- liking or retweeting certain articles may be seen as “providing investment advice” and subject to review
- marketers to comply with advertising guidelines to avoid misleading or inaccurate communications
- disclosures need to be considered
- records of electronic communications require retention
- and privacy, confidentiality and customers’ data needs to be protected.
Additionally, there are also wider regulatory concerns such as Gramm-Leach-Bliley Act (GLBA) , Red Flag Rules and Privacy of Consumer Financial Information to work through.
While you wait for Federal Financial Institutions Examinations Council (FFIEC)’s guidance, you might also find it helpful to read what regulators within the securities industry are saying. We’ve found that guidance from regulators (FINRA, SEC, IIROC, FSA, SEBI) tends to fall along similar lines: social media is considered as just another form electronic communications and should be treated as such.
FINRA Regulatory Notices:
- 10-06 – Social Media Websites Guidance on Blogs and Social Networking Web Sites
- 11-39 – Social Media Websites and the Use of Personal Devices for Business Communications
- 12-29 – Communications with the Public
- FINRA’s Guide for the Web for Registered Representatives
Securities and Exchange Commission-
Although this seems like a lot to wade though, you’ll see it’s worth the effort. Financial institutions that deploy social media are reaping the rewards of enhanced customer service at lower costs, broader brand recognition and an increase in new accounts and revenues.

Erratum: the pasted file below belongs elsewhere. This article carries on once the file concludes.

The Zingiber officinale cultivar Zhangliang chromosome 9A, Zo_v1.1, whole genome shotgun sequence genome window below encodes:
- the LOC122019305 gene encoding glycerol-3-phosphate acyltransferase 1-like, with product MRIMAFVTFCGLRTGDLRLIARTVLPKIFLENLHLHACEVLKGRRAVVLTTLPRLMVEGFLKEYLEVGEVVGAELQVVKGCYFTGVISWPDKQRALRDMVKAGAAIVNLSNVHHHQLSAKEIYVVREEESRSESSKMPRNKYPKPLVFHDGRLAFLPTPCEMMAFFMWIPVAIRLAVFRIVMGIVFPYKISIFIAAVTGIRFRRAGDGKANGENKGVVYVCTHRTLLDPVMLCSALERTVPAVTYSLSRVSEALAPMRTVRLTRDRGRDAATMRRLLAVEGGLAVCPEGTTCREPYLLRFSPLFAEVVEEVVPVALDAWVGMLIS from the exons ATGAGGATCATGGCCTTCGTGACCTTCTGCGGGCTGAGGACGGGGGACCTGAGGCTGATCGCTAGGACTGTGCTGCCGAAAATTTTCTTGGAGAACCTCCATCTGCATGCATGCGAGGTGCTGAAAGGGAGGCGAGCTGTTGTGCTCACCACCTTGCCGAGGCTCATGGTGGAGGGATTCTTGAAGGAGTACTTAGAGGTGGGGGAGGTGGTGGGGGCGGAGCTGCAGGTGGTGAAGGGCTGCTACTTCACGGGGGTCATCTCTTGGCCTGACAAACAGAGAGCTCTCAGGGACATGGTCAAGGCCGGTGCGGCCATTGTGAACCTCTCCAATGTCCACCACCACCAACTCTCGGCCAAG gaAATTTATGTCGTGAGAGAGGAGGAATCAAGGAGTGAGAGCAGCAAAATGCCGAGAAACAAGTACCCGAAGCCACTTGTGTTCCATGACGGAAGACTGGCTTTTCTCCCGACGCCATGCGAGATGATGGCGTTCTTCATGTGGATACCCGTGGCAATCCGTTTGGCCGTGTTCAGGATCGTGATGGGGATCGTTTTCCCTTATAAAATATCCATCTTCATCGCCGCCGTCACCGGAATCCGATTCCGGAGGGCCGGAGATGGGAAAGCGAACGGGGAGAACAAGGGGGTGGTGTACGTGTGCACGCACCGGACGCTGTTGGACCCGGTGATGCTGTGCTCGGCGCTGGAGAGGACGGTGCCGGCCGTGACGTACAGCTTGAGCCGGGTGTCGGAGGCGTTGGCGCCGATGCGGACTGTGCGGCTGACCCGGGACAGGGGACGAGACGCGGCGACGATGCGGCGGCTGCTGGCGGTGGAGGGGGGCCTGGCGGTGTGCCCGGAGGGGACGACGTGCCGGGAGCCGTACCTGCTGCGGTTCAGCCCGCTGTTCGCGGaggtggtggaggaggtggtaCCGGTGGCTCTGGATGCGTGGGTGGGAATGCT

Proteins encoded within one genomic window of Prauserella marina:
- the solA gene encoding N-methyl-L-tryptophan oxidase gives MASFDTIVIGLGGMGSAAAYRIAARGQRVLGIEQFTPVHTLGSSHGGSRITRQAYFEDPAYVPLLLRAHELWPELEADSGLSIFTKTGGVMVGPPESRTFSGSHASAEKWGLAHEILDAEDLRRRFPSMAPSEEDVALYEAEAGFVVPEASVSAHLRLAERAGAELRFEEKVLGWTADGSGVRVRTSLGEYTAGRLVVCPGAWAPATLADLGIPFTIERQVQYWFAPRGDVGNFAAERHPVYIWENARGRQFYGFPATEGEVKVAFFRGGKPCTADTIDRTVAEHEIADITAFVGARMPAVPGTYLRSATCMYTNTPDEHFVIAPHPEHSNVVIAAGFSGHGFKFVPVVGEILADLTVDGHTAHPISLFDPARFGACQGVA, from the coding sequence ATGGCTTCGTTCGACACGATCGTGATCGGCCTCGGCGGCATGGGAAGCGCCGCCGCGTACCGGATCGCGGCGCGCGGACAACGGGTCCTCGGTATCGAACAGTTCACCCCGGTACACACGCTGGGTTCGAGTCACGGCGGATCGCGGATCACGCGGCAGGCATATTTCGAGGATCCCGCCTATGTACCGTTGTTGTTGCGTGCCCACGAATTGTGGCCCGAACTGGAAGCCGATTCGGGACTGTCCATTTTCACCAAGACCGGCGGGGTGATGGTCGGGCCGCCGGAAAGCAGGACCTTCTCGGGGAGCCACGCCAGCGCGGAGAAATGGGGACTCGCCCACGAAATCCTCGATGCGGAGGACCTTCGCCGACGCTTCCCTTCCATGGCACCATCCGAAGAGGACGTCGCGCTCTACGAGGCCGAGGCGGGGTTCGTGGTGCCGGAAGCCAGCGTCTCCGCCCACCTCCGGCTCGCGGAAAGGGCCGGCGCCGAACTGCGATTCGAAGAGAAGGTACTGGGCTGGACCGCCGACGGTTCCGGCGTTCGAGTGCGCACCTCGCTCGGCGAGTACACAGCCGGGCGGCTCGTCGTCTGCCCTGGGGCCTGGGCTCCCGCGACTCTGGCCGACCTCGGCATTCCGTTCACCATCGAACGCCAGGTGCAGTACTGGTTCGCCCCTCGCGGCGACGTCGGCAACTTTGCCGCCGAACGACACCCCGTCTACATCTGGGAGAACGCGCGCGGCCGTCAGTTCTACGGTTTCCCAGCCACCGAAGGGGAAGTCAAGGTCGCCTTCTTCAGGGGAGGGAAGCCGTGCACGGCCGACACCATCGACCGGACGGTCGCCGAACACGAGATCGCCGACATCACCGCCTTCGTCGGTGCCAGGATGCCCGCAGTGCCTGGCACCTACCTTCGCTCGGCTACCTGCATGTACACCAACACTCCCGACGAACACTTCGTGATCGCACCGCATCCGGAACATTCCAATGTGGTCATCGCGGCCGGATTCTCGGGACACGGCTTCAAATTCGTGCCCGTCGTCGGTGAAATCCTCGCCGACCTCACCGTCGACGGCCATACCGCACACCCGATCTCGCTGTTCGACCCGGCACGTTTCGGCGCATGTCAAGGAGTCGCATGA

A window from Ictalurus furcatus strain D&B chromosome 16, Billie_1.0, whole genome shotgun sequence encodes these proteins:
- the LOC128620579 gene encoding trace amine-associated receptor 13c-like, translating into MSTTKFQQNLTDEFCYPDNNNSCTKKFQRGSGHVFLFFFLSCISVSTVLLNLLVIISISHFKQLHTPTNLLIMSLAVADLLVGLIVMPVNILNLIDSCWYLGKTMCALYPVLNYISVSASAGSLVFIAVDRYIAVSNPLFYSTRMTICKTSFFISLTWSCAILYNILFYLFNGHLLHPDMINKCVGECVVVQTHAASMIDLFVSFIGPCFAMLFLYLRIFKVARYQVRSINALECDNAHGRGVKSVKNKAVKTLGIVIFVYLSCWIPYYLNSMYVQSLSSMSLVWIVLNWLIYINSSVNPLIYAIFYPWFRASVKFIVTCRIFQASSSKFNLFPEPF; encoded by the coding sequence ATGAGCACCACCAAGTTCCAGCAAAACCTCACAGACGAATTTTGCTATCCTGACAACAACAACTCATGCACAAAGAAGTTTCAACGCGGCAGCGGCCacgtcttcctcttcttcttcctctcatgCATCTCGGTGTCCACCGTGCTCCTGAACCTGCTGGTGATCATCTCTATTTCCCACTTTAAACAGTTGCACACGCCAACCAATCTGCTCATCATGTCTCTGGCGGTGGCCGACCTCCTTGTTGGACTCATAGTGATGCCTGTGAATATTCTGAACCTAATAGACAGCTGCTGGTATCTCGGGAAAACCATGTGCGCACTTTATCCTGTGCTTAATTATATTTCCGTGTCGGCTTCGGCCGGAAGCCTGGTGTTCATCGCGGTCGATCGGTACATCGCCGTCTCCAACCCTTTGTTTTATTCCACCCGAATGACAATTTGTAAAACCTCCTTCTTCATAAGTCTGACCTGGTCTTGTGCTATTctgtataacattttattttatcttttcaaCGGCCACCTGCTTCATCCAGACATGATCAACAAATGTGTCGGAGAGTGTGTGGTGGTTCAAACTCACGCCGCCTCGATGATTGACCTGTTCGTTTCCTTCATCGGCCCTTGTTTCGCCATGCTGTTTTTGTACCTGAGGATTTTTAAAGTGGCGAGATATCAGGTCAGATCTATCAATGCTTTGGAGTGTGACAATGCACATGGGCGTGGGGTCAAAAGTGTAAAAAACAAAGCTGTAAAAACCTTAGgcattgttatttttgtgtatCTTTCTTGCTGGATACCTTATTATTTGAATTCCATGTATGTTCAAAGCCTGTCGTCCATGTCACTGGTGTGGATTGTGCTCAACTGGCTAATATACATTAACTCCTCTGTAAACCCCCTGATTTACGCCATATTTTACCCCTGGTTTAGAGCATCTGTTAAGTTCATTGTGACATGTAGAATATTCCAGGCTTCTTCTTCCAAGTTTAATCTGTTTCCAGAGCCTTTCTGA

On a personal note, as compliance in retail banking is a new area for me, I particularly welcome your insights. I would also welcome suggestions for additional resources for me to read or conference or webinars to attend. And finally, here at Actiance, we’ll be drafting a White Paper on regulations for the Retail Banking Industry. Look for that soon.
After last month’s annual FINRA conference wrapped up, the Actiance team decided to stick around for an extra day to stop by FINRA headquarters and meet up with some key folks in the Advertising Regulation division to talk about social media and technology. Judging by how many social media-related sessions there were at the conference (that would be 3), social is definitely a hot topic these days for FINRA, the SEC, and their regulated entities.
This is a marked change from the last annual conference when only Regulatory Notice 10-06 was in play. Now, there’s also Regulatory Notice 11-39, a FINRA social media sanction (Jenny Ta), an SEC risk alert on social media, and an SEC enforcement action (Anthony Fields) to gnaw on. What all this points to is continued interest in social media by the regulatory bodies and the firms they oversee. As technology chugs along to keep pace with the social media train, so too is the need for regulators to “stay in touch” with what’s going on out there, hence, our visit to Rockville, MD.